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This Is All We Need to Spice Up Our Marriage?

My husband and I just celebrated our eighth wedding anniversary. The traditional gift for this year is pottery. Normally, I scoff at the conventional recommendations. But I liked this one and thought it would be fun to go to my favorite local pottery studio to paint a personalized gift for my husband.

I didn't have anything specific in mind. I just planned to go see what they had and what ideas I could come up with. The result? Something I’m calling, “The Communication Box,” a way to not only bring the spark back to our marriage but also help improve communication.

Which, for some reason, we have gotten worse at since we became parents.

Here’s how it works:

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The box is kept in a central place in our bedroom. Next to it is some notepaper. When one partner wants to use it, s/he writes a note, places it inside the box and puts the box on the other partner’s bedside table.

There is a question mark on the top, because the messages could be varied. For example, the box might contain a:

Love note.

The first note I placed in the box for my husband read, “Thank you for all you did around the house this weekend. I appreciate you so much. XO, E.” Love notes are a powerful thing, and we haven’t had enough of them in our marriage of late. I want to bring them back.

Proposition

Yes, this could be for sex. My husband’s signals tend to be so subtle I miss them. (Whereas, I often take a more direct approach.) But I thought this could be fun. It could also be used for an invitation to meet on the couch and watch a movie together. Or enjoy an adult beverage out on the deck on a beautiful evening.

Request

I’m thinking along the lines of, “Let’s unplug tonight.” Or “Can we plan a night out?” Not, “Please take the trash out.” Like many modern-day couples, I suspect, we can fall into the trap of being together while not really being together. Sitting side-by-side while on devices, for example. Sometimes, I really want or need my husband’s attention and vice versa. It’s always good to ask for what you want.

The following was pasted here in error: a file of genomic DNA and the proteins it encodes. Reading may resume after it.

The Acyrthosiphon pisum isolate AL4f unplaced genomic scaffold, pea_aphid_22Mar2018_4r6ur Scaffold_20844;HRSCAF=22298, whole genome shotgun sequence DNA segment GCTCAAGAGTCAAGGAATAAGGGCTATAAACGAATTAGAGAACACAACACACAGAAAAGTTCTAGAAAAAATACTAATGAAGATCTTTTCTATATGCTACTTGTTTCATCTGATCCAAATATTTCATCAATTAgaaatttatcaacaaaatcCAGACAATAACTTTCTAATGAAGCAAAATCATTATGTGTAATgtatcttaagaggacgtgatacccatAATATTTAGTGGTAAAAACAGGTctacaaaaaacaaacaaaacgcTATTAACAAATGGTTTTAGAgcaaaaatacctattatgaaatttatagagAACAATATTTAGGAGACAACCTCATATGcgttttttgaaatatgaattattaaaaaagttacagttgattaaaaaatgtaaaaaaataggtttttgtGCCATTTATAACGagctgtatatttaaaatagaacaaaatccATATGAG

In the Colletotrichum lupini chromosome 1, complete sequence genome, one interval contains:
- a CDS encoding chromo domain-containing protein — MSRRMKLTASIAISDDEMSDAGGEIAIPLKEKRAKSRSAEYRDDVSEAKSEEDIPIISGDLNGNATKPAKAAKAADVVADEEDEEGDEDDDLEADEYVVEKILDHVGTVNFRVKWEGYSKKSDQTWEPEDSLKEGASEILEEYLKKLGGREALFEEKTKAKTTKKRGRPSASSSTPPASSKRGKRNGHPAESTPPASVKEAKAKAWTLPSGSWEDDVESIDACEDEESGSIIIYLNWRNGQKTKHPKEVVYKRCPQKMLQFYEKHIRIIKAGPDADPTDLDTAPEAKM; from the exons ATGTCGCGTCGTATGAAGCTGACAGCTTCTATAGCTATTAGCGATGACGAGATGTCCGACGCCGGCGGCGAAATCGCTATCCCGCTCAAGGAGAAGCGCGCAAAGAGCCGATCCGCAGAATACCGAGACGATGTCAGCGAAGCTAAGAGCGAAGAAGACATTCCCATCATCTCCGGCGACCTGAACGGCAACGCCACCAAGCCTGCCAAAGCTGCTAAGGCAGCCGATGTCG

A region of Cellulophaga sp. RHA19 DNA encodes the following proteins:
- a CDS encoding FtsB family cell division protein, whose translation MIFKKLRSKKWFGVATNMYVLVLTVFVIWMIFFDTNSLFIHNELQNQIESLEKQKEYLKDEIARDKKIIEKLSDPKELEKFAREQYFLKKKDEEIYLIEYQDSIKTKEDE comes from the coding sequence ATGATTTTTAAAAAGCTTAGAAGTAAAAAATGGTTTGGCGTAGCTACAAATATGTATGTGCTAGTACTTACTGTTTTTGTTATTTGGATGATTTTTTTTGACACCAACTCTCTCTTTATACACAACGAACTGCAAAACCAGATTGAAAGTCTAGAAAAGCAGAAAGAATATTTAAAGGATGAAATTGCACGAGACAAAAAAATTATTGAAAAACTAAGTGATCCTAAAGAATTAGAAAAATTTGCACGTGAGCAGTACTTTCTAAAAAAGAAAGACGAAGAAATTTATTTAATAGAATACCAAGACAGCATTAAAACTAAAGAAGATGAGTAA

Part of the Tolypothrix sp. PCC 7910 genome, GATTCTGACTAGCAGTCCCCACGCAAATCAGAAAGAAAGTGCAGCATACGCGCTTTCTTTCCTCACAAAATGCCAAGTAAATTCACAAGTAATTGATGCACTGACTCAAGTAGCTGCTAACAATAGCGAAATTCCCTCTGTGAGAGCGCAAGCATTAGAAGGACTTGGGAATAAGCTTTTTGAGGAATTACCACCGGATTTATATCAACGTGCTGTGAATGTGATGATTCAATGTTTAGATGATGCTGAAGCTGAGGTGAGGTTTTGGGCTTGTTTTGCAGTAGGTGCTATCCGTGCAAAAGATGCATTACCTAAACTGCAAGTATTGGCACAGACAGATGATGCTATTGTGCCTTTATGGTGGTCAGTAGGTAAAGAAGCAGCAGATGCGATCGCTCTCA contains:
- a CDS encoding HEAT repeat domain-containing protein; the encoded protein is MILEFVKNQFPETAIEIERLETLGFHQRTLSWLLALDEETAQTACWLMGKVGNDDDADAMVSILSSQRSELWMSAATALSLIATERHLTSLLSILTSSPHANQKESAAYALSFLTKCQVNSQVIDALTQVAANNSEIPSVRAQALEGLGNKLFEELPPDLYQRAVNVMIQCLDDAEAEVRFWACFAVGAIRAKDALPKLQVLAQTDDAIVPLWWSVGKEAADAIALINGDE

Topic

One of the challenging things I have found about parenting is often you realize there is something you need to talk about but can’t (or shouldn’t) in front of your child, who is usually with you. So you have to table the conversation for later. IF you remember. This way, we can literally table the topic to ensure we do discuss it when we are alone and have time.

Those are just a few of the ideas I have for The Communication Box’s use. My husband’s initial reaction to his gift was, “You MADE this? How am I supposed to beat that?!”

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To which I replied, “You’re not, because gift-giving isn’t a competition. And I didn’t make it, I painted it.”

Then I explained to him how I intended for it to work.

His response? “Cool!”

And we’re off and running!

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Image by Elizabeth Flora Ross

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